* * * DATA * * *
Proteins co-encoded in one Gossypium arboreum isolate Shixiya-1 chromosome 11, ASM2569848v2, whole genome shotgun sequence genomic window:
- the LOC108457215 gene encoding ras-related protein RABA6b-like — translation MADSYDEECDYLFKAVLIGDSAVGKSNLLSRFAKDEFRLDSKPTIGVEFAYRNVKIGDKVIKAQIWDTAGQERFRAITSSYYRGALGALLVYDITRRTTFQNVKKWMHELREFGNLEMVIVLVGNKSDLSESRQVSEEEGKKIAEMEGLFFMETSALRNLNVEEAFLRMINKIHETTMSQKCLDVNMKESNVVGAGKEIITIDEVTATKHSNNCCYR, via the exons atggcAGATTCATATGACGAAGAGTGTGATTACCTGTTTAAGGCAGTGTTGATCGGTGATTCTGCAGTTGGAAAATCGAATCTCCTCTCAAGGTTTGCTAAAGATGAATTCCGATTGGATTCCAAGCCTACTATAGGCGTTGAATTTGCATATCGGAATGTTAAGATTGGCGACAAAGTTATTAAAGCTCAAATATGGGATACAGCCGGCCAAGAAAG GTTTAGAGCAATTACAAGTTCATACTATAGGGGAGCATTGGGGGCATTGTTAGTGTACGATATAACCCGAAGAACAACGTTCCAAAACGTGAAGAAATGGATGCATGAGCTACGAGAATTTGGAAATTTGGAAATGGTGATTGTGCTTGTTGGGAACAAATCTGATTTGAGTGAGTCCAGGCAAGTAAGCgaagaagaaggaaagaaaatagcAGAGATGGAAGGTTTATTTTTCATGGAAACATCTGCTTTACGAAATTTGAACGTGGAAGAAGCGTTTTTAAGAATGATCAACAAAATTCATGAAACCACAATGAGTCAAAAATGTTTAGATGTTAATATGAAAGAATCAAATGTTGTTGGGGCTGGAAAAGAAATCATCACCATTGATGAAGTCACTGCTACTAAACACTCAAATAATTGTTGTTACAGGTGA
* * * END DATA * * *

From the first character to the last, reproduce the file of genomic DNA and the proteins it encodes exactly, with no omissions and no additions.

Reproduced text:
Proteins co-encoded in one Gossypium arboreum isolate Shixiya-1 chromosome 11, ASM2569848v2, whole genome shotgun sequence genomic window:
- the LOC108457215 gene encoding ras-related protein RABA6b-like — translation MADSYDEECDYLFKAVLIGDSAVGKSNLLSRFAKDEFRLDSKPTIGVEFAYRNVKIGDKVIKAQIWDTAGQERFRAITSSYYRGALGALLVYDITRRTTFQNVKKWMHELREFGNLEMVIVLVGNKSDLSESRQVSEEEGKKIAEMEGLFFMETSALRNLNVEEAFLRMINKIHETTMSQKCLDVNMKESNVVGAGKEIITIDEVTATKHSNNCCYR, via the exons atggcAGATTCATATGACGAAGAGTGTGATTACCTGTTTAAGGCAGTGTTGATCGGTGATTCTGCAGTTGGAAAATCGAATCTCCTCTCAAGGTTTGCTAAAGATGAATTCCGATTGGATTCCAAGCCTACTATAGGCGTTGAATTTGCATATCGGAATGTTAAGATTGGCGACAAAGTTATTAAAGCTCAAATATGGGATACAGCCGGCCAAGAAAG GTTTAGAGCAATTACAAGTTCATACTATAGGGGAGCATTGGGGGCATTGTTAGTGTACGATATAACCCGAAGAACAACGTTCCAAAACGTGAAGAAATGGATGCATGAGCTACGAGAATTTGGAAATTTGGAAATGGTGATTGTGCTTGTTGGGAACAAATCTGATTTGAGTGAGTCCAGGCAAGTAAGCgaagaagaaggaaagaaaatagcAGAGATGGAAGGTTTATTTTTCATGGAAACATCTGCTTTACGAAATTTGAACGTGGAAGAAGCGTTTTTAAGAATGATCAACAAAATTCATGAAACCACAATGAGTCAAAAATGTTTAGATGTTAATATGAAAGAATCAAATGTTGTTGGGGCTGGAAAAGAAATCATCACCATTGATGAAGTCACTGCTACTAAACACTCAAATAATTGTTGTTACAGGTGA